EIA Forecasts Oil Output To Fall By Less Than Previously Expected


NEW YORK, Sept 7 (Reuters) - The U.S. Energy Information Administration forecast U.S. crude production for 2016 and 2017 will fall by less than previously expected, according to a report issued on Wednesday, adding to growing fears that drillers are returning to the wellhead and increasing production.

The agency said 2016 crude production will fall by 650,000 barrels per day (bpd) to 8.77 million bpd, while 2017 crude output will fall by 260,000 bpd to 8.51 million bpd, according to the EIA's short term energy outlook.

Previously, the EIA forecast a decline of 700,000 bpd to 8.73 million bpd in 2016 and a decline of 420,000 bpd to 8.31 million bpd in 2017.

The revised forecast comes after global benchmark Brent prices rallied as much as 23 percent since the start of August, hovering just around $48 a barrel on Wednesday.

"The decline in U.S. oil production this year and in 2017 is not expected to be as steep as in previous forecasts, because of improved drilling rig efficiencies and more rigs drilling," EIA Administrator Adam Sieminski said in a statement.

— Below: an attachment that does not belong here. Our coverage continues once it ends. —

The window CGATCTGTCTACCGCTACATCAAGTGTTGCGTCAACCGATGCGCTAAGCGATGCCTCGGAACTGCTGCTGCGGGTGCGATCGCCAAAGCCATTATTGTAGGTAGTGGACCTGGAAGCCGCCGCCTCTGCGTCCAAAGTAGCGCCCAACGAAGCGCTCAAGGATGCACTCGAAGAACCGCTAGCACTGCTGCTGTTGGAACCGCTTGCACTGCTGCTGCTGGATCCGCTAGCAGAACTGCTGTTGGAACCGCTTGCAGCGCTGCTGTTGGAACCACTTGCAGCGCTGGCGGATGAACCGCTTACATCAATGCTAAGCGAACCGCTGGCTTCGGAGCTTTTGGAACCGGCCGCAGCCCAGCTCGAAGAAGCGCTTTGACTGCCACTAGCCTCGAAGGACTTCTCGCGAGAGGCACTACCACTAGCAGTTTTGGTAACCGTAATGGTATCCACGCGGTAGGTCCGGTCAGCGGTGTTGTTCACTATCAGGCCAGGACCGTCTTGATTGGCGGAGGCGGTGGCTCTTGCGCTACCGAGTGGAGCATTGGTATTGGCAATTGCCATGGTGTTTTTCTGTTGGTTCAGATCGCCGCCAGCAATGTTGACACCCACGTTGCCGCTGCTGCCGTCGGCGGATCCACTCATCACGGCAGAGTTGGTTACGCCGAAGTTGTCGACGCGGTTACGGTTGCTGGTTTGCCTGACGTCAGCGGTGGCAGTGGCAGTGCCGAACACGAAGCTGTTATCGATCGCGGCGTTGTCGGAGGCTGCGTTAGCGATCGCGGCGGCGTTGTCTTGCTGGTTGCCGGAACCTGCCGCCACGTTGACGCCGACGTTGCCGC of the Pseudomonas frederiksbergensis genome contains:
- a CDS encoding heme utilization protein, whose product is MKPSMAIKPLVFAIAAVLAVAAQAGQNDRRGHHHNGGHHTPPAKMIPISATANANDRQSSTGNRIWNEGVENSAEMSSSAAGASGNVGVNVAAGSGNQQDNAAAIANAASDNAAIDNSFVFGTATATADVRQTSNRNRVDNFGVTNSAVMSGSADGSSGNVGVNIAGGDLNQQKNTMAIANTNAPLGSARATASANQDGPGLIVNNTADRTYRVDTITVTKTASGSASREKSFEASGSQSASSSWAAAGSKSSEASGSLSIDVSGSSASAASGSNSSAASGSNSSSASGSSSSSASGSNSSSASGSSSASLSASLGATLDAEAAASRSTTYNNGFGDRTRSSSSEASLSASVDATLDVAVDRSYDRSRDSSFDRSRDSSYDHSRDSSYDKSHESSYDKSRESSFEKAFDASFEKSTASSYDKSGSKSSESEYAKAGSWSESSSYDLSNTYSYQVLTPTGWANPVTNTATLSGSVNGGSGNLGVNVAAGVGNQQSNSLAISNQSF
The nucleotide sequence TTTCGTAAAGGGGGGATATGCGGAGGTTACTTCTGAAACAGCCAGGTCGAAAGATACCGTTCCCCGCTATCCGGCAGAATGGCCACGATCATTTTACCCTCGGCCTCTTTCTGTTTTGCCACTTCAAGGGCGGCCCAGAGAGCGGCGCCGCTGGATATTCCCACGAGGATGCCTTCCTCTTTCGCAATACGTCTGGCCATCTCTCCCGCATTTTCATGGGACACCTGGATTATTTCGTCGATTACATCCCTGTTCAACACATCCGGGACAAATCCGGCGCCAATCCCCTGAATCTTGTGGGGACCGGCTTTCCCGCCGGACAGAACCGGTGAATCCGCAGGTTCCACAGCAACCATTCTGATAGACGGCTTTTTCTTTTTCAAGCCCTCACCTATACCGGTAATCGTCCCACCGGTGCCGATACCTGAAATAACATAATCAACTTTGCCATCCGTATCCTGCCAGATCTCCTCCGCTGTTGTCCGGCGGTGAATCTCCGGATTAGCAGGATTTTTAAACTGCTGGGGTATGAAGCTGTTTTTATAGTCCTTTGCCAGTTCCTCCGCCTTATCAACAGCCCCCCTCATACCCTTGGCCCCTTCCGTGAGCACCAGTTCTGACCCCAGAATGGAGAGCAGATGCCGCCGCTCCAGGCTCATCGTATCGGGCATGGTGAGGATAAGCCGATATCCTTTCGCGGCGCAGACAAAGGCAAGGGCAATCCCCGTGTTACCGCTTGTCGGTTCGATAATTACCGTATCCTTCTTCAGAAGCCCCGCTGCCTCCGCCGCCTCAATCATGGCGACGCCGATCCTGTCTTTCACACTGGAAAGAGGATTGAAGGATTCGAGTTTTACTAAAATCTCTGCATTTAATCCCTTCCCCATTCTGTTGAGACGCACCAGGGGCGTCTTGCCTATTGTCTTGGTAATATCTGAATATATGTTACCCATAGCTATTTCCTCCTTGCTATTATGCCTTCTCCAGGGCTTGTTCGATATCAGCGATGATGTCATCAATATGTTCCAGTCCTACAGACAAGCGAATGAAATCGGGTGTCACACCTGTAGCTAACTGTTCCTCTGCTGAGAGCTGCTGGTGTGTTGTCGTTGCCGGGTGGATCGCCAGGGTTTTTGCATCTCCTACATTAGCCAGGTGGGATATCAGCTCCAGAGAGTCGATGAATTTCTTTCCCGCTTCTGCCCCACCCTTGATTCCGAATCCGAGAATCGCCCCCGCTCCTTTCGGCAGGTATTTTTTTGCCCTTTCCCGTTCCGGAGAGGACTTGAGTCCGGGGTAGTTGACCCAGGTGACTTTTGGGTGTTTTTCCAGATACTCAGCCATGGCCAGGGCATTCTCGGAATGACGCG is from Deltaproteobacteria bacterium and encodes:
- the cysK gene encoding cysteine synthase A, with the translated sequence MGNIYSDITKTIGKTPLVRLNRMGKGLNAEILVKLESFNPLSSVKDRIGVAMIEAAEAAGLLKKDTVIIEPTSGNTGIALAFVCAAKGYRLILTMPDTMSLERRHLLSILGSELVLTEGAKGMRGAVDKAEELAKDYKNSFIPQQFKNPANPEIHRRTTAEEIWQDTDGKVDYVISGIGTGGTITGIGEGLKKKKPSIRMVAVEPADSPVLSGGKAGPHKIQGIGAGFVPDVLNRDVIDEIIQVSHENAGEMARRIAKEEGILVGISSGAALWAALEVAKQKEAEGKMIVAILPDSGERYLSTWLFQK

He added that oil inventories are expected to grow in the second half of 2016, limiting upward moves on oil prices.

The EIA also raised its 2016 and 2017 U.S. oil demand growth outlook, with 2016 expected to rise by 200,000 bpd to 19.60 million bpd and 2017 to rise by 140,000 bpd to 19.74 million bpd.

Last week, Baker Hughes reported that the U.S. oil drilling rig count rose for a ninth week in ten.

(Reporting by Catherine Ngai; Editing by Marguerita Choy)


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